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4. Analytical, Economic, and Evidentiary Tools

4.1. Sources of Evidence

This subsection describes the most common sources of evidence the Agencies draw on in a merger investigation. The evidence the Agencies rely upon to evaluate whether a merger may substantially lessen competition or tend to create a monopoly is weighed based on its probative value. In assessing the available evidence, the Agencies consider documents, testimony, available data, and analysis of those data, including credible econometric analysis and economic modeling.

Merging Parties

The Agencies often obtain substantial information from the merging parties, including documents, testimony, and data. Across all of these categories, evidence created in the normal course of business is more probative than evidence created after the company began anticipating a merger review. Similarly, the Agencies give less weight to predictions by the parties or their employees, whether in the ordinary course of business or in anticipation of litigation, offered to allay competition concerns. Where the testimony of outcome-interested merging party employees contradicts ordinary course business records, the Agencies typically give greater weight to the business records.

Evidence that the merging parties intend or expect the merger to lessen competition, such as plans to coordinate with other firms, raise prices, reduce output or capacity, reduce product quality or variety, lower wages, cut benefits, exit a market, cancel plans to enter a market without a merger, withdraw products or delay their introduction, or curtail research and development efforts after the merger, can be highly informative in evaluating the effects of a merger on competition. The Agencies give little weight, however, to the lack of such evidence or the expressed contrary intent of the merging parties.

Customers, Workers, Industry Participants, and Observers

Customers can provide a variety of information to the Agencies, ranging from information about their own purchasing behavior and choices to their views about the effects of the merger itself. The Agencies consider the relationship between customers and the merging parties in weighing customer evidence. The ongoing business relationship between a customer and a merging party may discourage the customer from providing evidence inconsistent with the interests of the merging parties.

Workers and representatives from labor organizations can provide information regarding, among other things, wages, non-wage compensation, working conditions, the individualized needs of workers in the market in question, the frictions involved in changing jobs, and the industry in which they work.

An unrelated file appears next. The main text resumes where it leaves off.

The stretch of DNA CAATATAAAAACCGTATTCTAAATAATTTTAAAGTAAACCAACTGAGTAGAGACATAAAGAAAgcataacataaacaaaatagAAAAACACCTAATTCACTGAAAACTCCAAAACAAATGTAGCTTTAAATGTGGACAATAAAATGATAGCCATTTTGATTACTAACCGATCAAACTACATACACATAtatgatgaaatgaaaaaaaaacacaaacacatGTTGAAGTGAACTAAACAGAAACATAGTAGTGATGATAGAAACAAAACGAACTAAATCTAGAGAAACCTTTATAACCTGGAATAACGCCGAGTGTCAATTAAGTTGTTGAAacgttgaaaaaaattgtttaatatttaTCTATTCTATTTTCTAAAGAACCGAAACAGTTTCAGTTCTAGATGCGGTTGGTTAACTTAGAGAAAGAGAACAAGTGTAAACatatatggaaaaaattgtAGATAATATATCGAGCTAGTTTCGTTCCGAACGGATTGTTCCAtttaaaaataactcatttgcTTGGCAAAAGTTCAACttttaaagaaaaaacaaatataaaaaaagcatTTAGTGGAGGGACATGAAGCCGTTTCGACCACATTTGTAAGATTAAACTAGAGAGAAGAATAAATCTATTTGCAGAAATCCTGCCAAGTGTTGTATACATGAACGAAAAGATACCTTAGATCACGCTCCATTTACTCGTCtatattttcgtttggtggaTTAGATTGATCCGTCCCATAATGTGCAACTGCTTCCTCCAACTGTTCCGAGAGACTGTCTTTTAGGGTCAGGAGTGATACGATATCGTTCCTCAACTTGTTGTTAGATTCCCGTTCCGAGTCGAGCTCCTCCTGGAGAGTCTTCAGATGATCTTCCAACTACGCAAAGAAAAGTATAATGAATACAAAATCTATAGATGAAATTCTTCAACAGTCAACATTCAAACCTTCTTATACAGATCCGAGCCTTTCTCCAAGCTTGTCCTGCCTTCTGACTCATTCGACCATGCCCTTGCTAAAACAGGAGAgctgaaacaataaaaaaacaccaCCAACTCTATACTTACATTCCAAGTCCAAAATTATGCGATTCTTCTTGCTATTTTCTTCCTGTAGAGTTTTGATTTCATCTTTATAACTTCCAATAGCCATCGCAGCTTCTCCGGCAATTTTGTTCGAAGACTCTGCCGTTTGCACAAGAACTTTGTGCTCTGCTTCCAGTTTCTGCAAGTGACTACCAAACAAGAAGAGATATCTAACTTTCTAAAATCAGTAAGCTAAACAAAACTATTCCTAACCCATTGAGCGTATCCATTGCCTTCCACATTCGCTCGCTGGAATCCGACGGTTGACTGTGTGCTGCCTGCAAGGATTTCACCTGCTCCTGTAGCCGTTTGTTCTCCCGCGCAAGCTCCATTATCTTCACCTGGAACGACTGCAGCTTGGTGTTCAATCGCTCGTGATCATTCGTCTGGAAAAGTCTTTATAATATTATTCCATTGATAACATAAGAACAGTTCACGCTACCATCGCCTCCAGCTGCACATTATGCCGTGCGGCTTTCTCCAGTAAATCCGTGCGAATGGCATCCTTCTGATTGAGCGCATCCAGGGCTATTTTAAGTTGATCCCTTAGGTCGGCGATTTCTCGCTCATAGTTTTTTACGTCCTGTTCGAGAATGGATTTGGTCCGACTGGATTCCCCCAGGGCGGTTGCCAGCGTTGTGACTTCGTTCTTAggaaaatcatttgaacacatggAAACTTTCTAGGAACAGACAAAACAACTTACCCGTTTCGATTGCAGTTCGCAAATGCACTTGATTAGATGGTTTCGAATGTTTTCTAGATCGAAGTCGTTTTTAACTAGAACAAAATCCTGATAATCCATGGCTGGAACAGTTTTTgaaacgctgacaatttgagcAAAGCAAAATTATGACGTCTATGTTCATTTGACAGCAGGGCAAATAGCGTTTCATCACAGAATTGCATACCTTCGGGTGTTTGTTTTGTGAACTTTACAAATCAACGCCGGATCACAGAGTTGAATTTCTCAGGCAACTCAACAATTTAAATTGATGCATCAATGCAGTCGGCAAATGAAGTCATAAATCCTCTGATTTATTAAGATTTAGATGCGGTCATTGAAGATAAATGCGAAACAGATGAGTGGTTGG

Similarly, other suppliers, indirect customers, distributors, consultants, and industry analysts can also provide information helpful to a merger inquiry. As with other interested parties, the Agencies give less weight to evidence created in anticipation of a merger investigation and more weight to evidence developed in the ordinary course of business.

Market Effects in Consummated Mergers

Evidence of observed post-merger price increases or worsened terms is given substantial weight. A consummated merger, however, may substantially lessen competition even if such effects have not yet been observed, perhaps because the merged firm may be aware of the possibility of post-merger antitrust review and is therefore moderating its conduct.

Consequently, in evaluating consummated mergers, the Agencies also consider the same types of evidence when evaluating proposed mergers.

Econometric Analysis and Economic Modeling

Econometric analysis of data and other types of economic modeling can be informative in evaluating the potential effects of a merger on competition.

The Agencies give more weight to analysis using high quality data and adhering to rigorous standards. But the Agencies also take into account that in some cases, the availability or quality of data or reliable modeling techniques might limit the availability and relevance of econometric modeling. When data is available, the Agencies recognize that the goal of economic modeling is not to create a perfect representation of reality, but rather to inform an assessment of the likely change in firm incentives resulting from a merger.

Transaction Terms

The financial terms of the transaction may also be informative regarding a merger’s impact on competition. For example, a purchase price that exceeds the acquired firm’s stand- alone market value can sometimes indicate that the acquiring firm is paying a premium because it expects to be able to benefit from reduced competition.